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Batgirl is the name of several fictional superheroes appearing in American comic books published by DC Comics, depicted as female counterparts to the superhero Batman. Although the character Betty Kane was introduced into publication in 1961 by Bill Finger and Sheldon Moldoff as Bat-Girl, she was replaced by Barbara Gordon in 1967, who later came to be identified as the iconic Batgirl. Depicted as the daughter of Gotham City police commissioner James Gordon, she debuted in Detective Comics #359, titled "The Million Dollar Debut of Batgirl!" (1967) by writer Gardner Fox and artist Carmine Infantino. As Batgirl, the character operates primarily in Gotham City, allying herself with Batman and the original Robin, Dick Grayson, as well as other prominent heroes in the DC Universe.


Batgirl makes regular appearances in Detective Comics, Batman Family and several other books produced by DC until 1988. That year, she appears in Barbara Kesel's Batgirl Special #1, in which she retires from crime-fighting. She subsequently appears in Alan Moore's graphic novel Batman: The Killing Joke where, in her civilian identity, she is shot by the Joker and left paraplegic. Although she is recreated as the computer expert and information broker Oracle by editor Kim Yale and writer John Ostrander the following year, her paralysis sparked debate about the portrayal of women in comics, particularly violence depicted toward female characters.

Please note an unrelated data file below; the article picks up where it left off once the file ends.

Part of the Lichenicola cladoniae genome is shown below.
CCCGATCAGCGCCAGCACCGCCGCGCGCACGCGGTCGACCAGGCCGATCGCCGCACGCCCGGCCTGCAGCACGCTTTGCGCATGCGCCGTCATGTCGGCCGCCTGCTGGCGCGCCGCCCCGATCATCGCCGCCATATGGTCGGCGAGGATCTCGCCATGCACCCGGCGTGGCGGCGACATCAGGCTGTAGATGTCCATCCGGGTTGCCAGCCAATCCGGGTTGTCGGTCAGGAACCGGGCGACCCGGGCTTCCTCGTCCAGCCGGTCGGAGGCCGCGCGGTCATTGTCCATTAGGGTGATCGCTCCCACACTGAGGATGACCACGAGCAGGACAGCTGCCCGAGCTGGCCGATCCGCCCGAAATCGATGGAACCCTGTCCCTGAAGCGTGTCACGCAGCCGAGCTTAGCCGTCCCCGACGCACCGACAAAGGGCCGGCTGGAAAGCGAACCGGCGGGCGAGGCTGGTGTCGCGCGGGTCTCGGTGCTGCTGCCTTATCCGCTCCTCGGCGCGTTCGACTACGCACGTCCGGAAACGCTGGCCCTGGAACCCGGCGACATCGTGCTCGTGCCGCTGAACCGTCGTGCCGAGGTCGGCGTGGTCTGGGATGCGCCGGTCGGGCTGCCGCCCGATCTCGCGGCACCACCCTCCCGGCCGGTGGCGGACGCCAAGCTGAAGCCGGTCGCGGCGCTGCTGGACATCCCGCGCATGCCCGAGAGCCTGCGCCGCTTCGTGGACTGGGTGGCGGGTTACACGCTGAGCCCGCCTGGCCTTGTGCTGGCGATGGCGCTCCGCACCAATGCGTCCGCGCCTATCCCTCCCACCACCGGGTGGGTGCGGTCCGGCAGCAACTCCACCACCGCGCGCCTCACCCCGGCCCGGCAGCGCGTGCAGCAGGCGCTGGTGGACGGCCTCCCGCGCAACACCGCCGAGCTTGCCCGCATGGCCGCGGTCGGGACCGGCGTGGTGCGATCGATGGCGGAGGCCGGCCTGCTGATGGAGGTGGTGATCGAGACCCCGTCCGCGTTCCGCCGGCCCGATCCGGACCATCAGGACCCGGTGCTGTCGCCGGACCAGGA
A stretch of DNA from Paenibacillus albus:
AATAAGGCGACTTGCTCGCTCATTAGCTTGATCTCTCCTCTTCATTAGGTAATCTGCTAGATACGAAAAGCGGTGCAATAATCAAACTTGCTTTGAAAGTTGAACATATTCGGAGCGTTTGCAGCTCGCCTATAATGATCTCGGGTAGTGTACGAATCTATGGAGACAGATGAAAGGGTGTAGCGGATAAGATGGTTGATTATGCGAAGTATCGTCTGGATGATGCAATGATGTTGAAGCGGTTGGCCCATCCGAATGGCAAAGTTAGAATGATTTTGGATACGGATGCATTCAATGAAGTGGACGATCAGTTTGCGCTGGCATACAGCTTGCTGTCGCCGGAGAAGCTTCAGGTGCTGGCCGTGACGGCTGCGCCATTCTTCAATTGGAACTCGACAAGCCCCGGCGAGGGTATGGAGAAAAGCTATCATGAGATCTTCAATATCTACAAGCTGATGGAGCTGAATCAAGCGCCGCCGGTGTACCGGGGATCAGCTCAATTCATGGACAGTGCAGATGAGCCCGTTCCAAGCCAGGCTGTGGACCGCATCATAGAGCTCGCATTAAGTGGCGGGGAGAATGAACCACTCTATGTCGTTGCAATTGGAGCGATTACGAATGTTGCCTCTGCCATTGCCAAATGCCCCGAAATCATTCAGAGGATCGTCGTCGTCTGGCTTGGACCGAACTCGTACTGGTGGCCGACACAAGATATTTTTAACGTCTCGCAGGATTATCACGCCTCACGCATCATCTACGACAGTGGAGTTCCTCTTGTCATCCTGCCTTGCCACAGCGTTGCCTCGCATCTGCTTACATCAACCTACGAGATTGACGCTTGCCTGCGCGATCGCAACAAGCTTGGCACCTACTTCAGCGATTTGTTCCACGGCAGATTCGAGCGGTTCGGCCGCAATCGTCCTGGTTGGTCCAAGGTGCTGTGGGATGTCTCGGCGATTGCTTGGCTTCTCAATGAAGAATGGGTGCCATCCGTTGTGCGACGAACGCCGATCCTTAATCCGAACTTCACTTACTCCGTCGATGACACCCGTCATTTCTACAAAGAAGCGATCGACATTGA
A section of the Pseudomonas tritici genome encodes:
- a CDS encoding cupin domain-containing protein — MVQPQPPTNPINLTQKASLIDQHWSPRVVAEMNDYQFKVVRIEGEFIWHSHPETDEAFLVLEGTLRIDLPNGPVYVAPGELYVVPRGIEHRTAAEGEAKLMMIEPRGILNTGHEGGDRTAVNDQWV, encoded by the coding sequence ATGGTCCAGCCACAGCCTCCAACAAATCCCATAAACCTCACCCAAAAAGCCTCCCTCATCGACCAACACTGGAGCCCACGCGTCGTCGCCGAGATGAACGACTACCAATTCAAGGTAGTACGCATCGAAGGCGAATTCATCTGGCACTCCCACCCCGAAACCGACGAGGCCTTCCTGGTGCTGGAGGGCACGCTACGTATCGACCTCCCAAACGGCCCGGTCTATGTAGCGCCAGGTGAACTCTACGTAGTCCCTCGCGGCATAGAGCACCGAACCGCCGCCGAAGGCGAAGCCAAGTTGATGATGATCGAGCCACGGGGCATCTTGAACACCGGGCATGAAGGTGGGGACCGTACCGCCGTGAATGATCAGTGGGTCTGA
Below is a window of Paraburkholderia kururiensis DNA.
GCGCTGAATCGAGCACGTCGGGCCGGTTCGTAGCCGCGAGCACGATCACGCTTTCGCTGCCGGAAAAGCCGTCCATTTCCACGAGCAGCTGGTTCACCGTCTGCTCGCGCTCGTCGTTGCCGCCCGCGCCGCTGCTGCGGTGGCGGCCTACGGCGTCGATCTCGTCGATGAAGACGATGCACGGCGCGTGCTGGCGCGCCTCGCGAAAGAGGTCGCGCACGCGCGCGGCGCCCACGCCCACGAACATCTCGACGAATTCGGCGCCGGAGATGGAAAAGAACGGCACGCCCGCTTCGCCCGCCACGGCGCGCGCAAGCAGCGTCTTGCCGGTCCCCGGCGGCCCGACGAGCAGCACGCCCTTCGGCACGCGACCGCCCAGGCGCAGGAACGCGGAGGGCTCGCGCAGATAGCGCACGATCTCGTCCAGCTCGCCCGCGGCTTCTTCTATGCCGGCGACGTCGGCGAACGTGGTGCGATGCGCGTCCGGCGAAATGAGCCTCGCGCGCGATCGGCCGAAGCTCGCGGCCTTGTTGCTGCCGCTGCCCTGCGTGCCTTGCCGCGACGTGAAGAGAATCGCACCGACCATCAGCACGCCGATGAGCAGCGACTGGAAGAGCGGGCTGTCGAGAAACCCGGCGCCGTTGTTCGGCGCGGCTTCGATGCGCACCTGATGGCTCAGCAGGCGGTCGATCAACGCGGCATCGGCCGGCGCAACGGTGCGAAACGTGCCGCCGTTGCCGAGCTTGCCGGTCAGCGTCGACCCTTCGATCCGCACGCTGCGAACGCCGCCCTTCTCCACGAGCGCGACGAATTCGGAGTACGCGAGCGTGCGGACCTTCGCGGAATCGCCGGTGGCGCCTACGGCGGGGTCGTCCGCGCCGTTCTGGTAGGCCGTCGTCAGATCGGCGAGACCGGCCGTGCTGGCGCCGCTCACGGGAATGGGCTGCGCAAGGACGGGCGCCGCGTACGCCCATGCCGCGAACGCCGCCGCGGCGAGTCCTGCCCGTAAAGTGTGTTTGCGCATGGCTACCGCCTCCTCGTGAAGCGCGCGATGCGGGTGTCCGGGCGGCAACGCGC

Stephanie Brown became the featured character of the Batgirl series written by Bryan Q. Miller from 2009 to 2011. DC subsequently relaunched all their monthly publications during The New 52 event. In the revised continuity, Barbara Gordon recovers from her paralysis following a surgical procedure and stars in the relaunched Batgirl series written by Gail Simone as the title character. As Batgirl, Barbara Gordon has been adapted into various media relating to the Batman franchise, including television, film, animation, video games, and other merchandise. This factored into the decision to return her to the comic book role, as Dan DiDio, co-publisher of DC Comics, expressed that she is the best-known version of the character.

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